MB: What is your process for designing a game meant to inspire empathy in the player?

DR: I first need to understand deeply the reality that the game should model. I do a lot of background research. For Elude, I drew on my own experiences with depression but also did a ton of complementary reading to get a broader picture of what it felt like to others. I read William Styron's "Darkness Visible" and Julia Kristeva's "Black Sun." It was not a happy year! I also dug through a lot of clinical literature provided by Atilla Ceranoglu and we discussed his expert perspective on the issue. I had in-depth conversations with people who'd experienced depression, my subject matter experts (SMEs). I looked for metaphors in the language they used because our inner worlds are abstract and we often draw on metaphor to make them concrete.

Sometimes, I co-design with SMEs. We might make every design decision together, or I might derive a preliminary metaphor/rule system from SMEs' reports, prototype a game, and then let my SMEs play it and give feedback, on which I iterate.

The SMEs' feedback is essential but not the only factor in the design process. If the goal is for the game to convey to people without lived experience "what it's like," I also playtest with those people. They need to get it. If the experience the game models is too idiosyncratic, the metaphor too obscure, I have to find a way—with the SME—to make it more relatable. I firmly believe that everything can be made relatable. We are all, after all, humans. Our experiences may vary (sometimes A LOT), but we all carry everything within us. We just need some ways of accessing this deep, dormant understanding of the whole range of the human condition.

MB: When your goal for a game is to inspire empathy, how does that affect your design choices? I'm especially curious about the decisions around the main character, who appears to be a teenage boy.

DR: We could have just as well designed the main character to be a teenage girl and if we had had the time, we would have done both and let players choose. But we thought: it's a game. Teenagers play games. Teenagers often struggle with depression. So, if we make a game, our target audience is probably friends and relatives of teenage boys with depression who play games and use them to self-express, relate, explore. It made sense for the topic and the audience. We thought parents might be able to see their child in the character and other players might be able to see themselves. But yes, having a female version would have been good, too.

MB: What else do players need to do or know outside of this game to enhance their empathy for someone with depression? Why is the game alone not enough?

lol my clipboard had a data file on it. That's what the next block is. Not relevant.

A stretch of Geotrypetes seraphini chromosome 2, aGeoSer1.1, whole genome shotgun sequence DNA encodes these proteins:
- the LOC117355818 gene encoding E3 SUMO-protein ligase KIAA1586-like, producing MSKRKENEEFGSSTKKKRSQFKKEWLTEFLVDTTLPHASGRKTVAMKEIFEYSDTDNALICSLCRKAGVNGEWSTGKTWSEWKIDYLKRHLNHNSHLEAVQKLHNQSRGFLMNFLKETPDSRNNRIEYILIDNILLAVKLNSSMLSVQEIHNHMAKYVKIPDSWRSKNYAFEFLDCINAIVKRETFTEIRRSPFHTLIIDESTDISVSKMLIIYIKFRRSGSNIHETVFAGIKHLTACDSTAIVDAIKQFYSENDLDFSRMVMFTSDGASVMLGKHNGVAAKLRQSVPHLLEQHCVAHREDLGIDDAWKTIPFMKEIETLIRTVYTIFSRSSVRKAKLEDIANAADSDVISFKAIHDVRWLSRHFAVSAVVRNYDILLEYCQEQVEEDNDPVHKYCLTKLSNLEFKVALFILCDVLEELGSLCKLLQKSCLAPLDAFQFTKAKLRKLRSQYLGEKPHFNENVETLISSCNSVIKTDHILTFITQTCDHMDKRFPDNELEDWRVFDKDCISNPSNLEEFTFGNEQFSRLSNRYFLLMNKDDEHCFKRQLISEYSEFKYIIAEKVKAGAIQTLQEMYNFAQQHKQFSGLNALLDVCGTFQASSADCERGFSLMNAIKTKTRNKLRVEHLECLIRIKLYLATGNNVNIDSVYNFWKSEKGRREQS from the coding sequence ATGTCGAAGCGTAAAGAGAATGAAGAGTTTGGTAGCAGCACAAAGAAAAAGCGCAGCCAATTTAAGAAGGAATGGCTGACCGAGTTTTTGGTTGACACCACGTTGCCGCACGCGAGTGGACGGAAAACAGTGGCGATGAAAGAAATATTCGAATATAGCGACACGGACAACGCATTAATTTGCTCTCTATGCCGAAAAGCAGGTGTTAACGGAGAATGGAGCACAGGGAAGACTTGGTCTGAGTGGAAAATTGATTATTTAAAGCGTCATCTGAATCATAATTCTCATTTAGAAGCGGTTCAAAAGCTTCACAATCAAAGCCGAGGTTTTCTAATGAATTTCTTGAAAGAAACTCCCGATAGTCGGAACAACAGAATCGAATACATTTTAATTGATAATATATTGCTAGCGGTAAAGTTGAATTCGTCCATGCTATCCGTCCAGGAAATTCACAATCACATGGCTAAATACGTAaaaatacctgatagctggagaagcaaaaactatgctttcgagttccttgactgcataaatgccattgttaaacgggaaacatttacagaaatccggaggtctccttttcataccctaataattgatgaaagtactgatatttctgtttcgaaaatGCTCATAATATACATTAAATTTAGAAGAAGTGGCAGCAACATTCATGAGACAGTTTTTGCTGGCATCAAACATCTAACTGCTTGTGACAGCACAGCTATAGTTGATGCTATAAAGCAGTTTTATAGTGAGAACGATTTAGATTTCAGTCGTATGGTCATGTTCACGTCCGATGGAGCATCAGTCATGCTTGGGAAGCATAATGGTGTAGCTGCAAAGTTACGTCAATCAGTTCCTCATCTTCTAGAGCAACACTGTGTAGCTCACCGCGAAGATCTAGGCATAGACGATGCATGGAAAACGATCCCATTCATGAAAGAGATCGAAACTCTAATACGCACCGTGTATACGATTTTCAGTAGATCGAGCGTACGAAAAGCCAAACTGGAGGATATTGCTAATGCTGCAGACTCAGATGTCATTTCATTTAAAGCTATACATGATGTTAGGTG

DR: The game is a good starting point, but its purpose is to foster dialogue. Nothing beats real, human interaction. Often this interaction needs a little nudge. We hope Elude can be this nudge by offering a shared experience that can then get people talking about it. The game can also help those with depression to "feel felt." I heard this often from players who have firsthand experience with depression. They know the designer gets it. Someone gets it. They are not alone. But then this needs to spread to their friends and family and possibly even strangers.

MB: Why should game developers design for empathy, and how can they do it better?

DR: Games are great media to enable embodied experiences because players learn through consequences of their actions and can experience inner worlds by submitting to their realities. It's extremely powerful to see life through someone else's eyes (at least salient aspects of it and for the time of the game). But it all starts with listening, with being truly open to the experience the game aims to convey. It is easy to project and assume, and when you do that, what the game depicts has little to do with "what it's like" for the single mother, the refugee, the person with an eating disorder, or the teenager who thinks she's just no good at math because math is not for girls.

Design approaches should be participatory, including people with the actual, lived experience as experts. To design for empathy, you need to have empathy yourself first. You need to make room for the reality of others and make it your job to understand it as fully as possible. It's a great "no-ego" exercise. And this leaks into other areas of life, too. Making a lot of empathy games is a powerful way to adopt empathy as a permanent mindset. I think creating empathy games so more people can play them and learn something from them is important, but it would be just as important for people to learn how to design empathy games themselves.

For more about Doris Rusch, check out her Play for Change lab, pick up a copy of her book on designing deep games, and don't miss her TEDx talk on April 18th, 2017!